On January 10, a chorus of voices expressed their support for a transition to a sustainable, animal-friendly food system at the Animal Welfare and Food Transition Forum in Taiwan.
The influential support is a sign of growing momentum to transform the way animals are raised for food in Asia, home to the majority of the world’s farmed animals.
The forum was opened with recorded remarks from Vice President William Lai and Dr Jane Goodall and addresses from Minister of the Council of Agriculture Chen Chi-Chung, legislator Su Chiao-Hui, CSR & Communcations Director of Carrefour Taiwan Marilyn Su, among others. Influential speakers included Eleonora Evi, Member of the European Parliament, Olga Kikou, Head of Compassion in World Farming Europe, and Niven Huang, General Manager of KPMG Taiwan.
Opening the forum, Marilyn Su said she was proud to see Carrefour Taiwan's animal welfare commitments turn into action, and said it is time for Taiwanese companies to move from only delivering "low prices" to delivering "value" to consumers. "I have been told countless times that change is impossible" she said, declaring "the values we believe in will determine the path we take."
Vice President Lai emphasized that the agriculture sector has a critical role to play in creating an animal and environmentally friendly nation and meeting Taiwan’s 2025 energy transition targets. He urged Taiwan to emulate the green growth strategies adopted by the European Union, and emphasized the need for environmental justice, social inclusion and an economically just transition.
Dr Jane Goodall noted that there is scientific proof that animals are sentient and feel emotions like contentment, fear and of course, pain. “When you think of these animals imprisoned in horribly cruel conditions of factory farms, unable to express any of their natural behaviour, the scale of suffering is almost unimaginable,” she said in a recorded message.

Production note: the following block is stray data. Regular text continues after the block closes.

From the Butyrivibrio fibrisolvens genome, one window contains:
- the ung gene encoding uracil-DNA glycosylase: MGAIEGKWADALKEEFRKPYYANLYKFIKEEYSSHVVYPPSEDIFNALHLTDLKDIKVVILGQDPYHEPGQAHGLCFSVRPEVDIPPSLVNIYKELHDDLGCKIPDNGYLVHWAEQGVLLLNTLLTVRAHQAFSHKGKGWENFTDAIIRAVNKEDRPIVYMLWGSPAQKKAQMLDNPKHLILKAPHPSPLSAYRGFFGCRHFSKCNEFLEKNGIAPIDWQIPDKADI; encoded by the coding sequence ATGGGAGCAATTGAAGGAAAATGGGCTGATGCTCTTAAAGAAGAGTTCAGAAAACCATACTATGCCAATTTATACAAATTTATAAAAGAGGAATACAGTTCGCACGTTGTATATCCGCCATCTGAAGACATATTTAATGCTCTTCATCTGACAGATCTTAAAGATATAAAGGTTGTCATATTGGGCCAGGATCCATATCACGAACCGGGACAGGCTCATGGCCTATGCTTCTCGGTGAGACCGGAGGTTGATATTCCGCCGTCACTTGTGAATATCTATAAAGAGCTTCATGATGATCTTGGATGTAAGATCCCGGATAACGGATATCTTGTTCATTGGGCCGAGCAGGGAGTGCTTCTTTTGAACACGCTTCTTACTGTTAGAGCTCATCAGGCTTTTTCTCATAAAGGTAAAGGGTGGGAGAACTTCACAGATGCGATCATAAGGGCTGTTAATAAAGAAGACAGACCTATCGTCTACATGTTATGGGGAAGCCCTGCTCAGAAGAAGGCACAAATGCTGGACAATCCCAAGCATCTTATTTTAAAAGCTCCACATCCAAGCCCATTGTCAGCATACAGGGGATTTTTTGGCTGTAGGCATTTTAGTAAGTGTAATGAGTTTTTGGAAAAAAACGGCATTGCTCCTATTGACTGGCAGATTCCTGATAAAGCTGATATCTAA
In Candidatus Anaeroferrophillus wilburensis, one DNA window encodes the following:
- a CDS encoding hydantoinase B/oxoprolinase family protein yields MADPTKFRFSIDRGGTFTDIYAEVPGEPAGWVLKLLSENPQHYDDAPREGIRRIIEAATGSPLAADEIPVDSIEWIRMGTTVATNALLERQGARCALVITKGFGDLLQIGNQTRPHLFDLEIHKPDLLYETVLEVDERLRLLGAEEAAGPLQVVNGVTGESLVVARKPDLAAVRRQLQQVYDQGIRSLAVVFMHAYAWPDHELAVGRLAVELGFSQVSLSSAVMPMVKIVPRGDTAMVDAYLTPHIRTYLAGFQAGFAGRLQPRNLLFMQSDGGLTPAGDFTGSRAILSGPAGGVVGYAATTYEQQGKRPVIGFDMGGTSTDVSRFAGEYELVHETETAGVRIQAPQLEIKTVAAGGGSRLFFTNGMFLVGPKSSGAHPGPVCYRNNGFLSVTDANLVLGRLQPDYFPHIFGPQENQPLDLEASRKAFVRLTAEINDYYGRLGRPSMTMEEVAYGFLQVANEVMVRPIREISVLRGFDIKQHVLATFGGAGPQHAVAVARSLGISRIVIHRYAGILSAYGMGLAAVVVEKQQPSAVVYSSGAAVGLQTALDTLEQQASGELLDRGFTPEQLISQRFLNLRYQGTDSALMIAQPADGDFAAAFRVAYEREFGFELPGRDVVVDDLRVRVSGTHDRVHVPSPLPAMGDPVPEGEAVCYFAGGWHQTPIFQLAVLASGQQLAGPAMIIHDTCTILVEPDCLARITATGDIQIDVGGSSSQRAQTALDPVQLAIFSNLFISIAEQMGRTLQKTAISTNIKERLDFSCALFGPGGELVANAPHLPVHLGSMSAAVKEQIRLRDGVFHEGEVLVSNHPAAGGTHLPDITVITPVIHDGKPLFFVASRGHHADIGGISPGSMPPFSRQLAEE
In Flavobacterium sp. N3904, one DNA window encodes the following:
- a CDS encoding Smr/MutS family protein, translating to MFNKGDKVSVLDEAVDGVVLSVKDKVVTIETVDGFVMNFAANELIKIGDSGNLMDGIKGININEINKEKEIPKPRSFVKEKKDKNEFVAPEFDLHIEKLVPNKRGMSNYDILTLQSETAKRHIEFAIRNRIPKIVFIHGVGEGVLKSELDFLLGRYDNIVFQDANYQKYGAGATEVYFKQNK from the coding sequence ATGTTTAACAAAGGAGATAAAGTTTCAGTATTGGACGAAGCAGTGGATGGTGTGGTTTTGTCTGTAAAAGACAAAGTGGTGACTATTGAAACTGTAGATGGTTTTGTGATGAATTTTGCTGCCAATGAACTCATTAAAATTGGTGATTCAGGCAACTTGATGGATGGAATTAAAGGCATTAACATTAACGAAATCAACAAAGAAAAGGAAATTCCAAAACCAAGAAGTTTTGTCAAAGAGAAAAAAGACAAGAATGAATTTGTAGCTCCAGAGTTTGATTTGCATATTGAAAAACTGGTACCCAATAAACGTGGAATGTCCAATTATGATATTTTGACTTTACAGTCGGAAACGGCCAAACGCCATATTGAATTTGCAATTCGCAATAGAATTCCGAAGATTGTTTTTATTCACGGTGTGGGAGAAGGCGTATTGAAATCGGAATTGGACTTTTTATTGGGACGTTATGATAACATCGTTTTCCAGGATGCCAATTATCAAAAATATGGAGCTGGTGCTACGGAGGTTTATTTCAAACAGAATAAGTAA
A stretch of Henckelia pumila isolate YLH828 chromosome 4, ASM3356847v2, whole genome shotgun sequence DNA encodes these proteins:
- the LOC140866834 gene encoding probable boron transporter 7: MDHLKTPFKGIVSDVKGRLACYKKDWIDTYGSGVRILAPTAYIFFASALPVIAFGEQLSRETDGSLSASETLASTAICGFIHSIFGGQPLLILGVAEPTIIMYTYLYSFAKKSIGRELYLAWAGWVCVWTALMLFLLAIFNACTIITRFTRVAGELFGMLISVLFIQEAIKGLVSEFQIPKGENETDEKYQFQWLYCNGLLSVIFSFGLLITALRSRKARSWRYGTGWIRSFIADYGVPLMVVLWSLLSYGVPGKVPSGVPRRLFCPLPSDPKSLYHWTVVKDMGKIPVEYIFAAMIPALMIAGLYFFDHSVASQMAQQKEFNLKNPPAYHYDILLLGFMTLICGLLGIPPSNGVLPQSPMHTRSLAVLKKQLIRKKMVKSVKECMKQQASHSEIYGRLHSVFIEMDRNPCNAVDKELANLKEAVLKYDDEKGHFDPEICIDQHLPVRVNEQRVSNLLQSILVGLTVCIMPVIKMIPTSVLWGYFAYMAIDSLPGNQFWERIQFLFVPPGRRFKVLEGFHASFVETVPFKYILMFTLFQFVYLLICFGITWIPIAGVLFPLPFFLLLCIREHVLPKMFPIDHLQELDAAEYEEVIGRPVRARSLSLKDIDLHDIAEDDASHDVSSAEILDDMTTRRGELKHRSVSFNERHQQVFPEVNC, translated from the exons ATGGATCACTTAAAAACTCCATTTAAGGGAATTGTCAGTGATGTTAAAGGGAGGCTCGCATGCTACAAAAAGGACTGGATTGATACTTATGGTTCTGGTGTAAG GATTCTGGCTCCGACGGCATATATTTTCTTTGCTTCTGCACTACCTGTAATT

Minister Chen acknowledged that the government “has not done enough on animal welfare”, noting that pigs from southern Taiwan are still transported live across the country for slaughter – a situation that has not changed in decades. The Minister also expressed his support for the drafting of the Animal-Friendly Livestock Production Act and called on legislators to introduce legislation that explicitly addresses animal welfare in agriculture. Legislative reform would ensure that progress on animal welfare issues is not dependent on the minister in power and provide budget and legal basis for additional action, he claimed. The Minister also extended thanks to EAST and retail channels like Carrefour for helping to shift consumer demand in favour of animal-friendly products, stimulating faster transition in the industry.
Su Chiao-Hui, Chief Vice Chair of the Legislative Yuan’s UN Sustainable Development Goals Advisory Council of the Legislative Yuan, implored Taiwan to act as a mutual partner on global sustainability issues. The legislator noted that the Sustainable Development Goals are a measure of a country’s ability to transform in the face of future challenges, and emphasized the Advisory Council’s role in bridging government and civil society to ensure a green, sustainable and competitive future for Taiwan. In regards to animal welfare, Legislator Su highlighted the importance of skilled technicians to ensure the welfare of farmed animals, and said that businesses that led the transition “had the world ahead of them.”